A BEHAVIORAL APPROACH TO Performance Information

What do we know about the effects of performance information? Below is a tour of my recent findings on how performance information affects citizens, policy makers, and managers. Each element covers a specific effect backed by evidence in one or more studies. All results draw on social and cognitive psychology with a methodological focus on (quasi-)experimental designs. Some of these findings are also collected in the paper: Olsen, Asmus Leth (2015). The Numerical Psychology of Performance Information – Implications for Citizens, Managers, and Policy Makers. Public Performance & Management Review, 39(1), 100–115. 


Equivalence Framing Effect: Positive-valence performance information will lead to more positive evaluations and negative-valence performance information to more negative evaluations—even if the underlying numerical information is logically equivalent.
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Example: Presenting citizens with 90% satisfaction rate vs. a 10% dissatisfaction rate changes their evaluation of a public service with around 20 points (on a 101-point scale).

Source: Olsen, Asmus Leth (2015). Citizen (Dis)satisfaction: An Experimental Equivalence Framing Study. Public Administration Review 75(3), 469–478 


Leftmost Digit Bias: Small changes in numerical performance information, which happen to shift the leftmost digit, will have a greater impact than objectively larger changes in performance information which leaves the leftmost digit constant.
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Example: Citizens evaluate a school with 6.0 grade average in the same way as they evaluate a school with a 6.9 grade average. However, if a schools grade reaches an average of 7,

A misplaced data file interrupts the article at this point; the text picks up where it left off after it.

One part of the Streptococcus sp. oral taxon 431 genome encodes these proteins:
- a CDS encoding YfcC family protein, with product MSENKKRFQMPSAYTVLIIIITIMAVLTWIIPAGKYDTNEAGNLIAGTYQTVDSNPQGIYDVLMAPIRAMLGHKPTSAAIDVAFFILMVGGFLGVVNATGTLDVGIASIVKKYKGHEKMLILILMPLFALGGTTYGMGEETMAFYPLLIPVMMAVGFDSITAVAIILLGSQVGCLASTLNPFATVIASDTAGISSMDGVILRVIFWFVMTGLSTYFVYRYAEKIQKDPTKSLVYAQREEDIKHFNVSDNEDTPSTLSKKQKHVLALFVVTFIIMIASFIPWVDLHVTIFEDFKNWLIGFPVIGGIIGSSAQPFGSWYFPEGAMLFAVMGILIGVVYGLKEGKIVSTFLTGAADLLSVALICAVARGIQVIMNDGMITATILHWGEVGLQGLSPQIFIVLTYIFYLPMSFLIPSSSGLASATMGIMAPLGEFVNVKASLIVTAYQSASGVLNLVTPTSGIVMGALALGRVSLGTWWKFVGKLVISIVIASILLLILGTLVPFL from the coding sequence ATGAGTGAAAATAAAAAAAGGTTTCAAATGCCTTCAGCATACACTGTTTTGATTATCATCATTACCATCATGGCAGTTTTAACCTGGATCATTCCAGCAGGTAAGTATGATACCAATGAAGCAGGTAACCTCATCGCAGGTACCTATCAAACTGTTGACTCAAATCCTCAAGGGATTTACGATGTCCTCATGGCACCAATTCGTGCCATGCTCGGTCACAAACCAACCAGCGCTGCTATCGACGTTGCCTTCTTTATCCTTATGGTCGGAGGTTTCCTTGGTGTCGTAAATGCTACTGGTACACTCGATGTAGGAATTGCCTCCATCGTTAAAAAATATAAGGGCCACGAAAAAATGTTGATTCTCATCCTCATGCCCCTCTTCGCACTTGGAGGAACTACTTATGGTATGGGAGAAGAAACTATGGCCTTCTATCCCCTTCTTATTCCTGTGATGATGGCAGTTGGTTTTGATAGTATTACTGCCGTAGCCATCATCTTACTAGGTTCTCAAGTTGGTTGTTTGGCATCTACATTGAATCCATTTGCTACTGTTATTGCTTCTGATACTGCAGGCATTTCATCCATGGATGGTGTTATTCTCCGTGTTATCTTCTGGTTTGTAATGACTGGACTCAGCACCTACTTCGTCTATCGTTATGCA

Source: Olsen, Asmus Leth (2013). Leftmost-digit-bias in an enumerated public sector? An experiment on citizens’ judgment of performance information. Judgment and Decision Making 8 (3), 365–371. 


Negativity Bias: Negative performance information will have a greater impact than positive performance information of the same magnitude.
 
Example: Citizens rate a school where 15% of the students fail as much worse than a school where 85% pass their exams, while the latter receives about the same evaluation as for the school were citizens are told about both the failure and pass rate at the same time. 

Source: Olsen, Asmus Leth (2015). Negative Performance Elicits Responsibility Attributions. Paper to presented at the American Political Science Association Meeting, San Francisco, CA, September 3–6, 2015. (R&R in JPART).


Negative Bias in Causal Attribution: Negative performance information is more likely to elicit spontaneous causal attributions about the outcome than positive performance information of similar magnitude
 
Example: Citizens were 30% more likely to spontaneously provide causal attributions about performance after being exposed to negative valence school performance information than for comparable positive valence information. Examples of attributions included are; >>replace the management<<, >>the commitment among the personnel might be too small<<, or >>poorly managed school<<.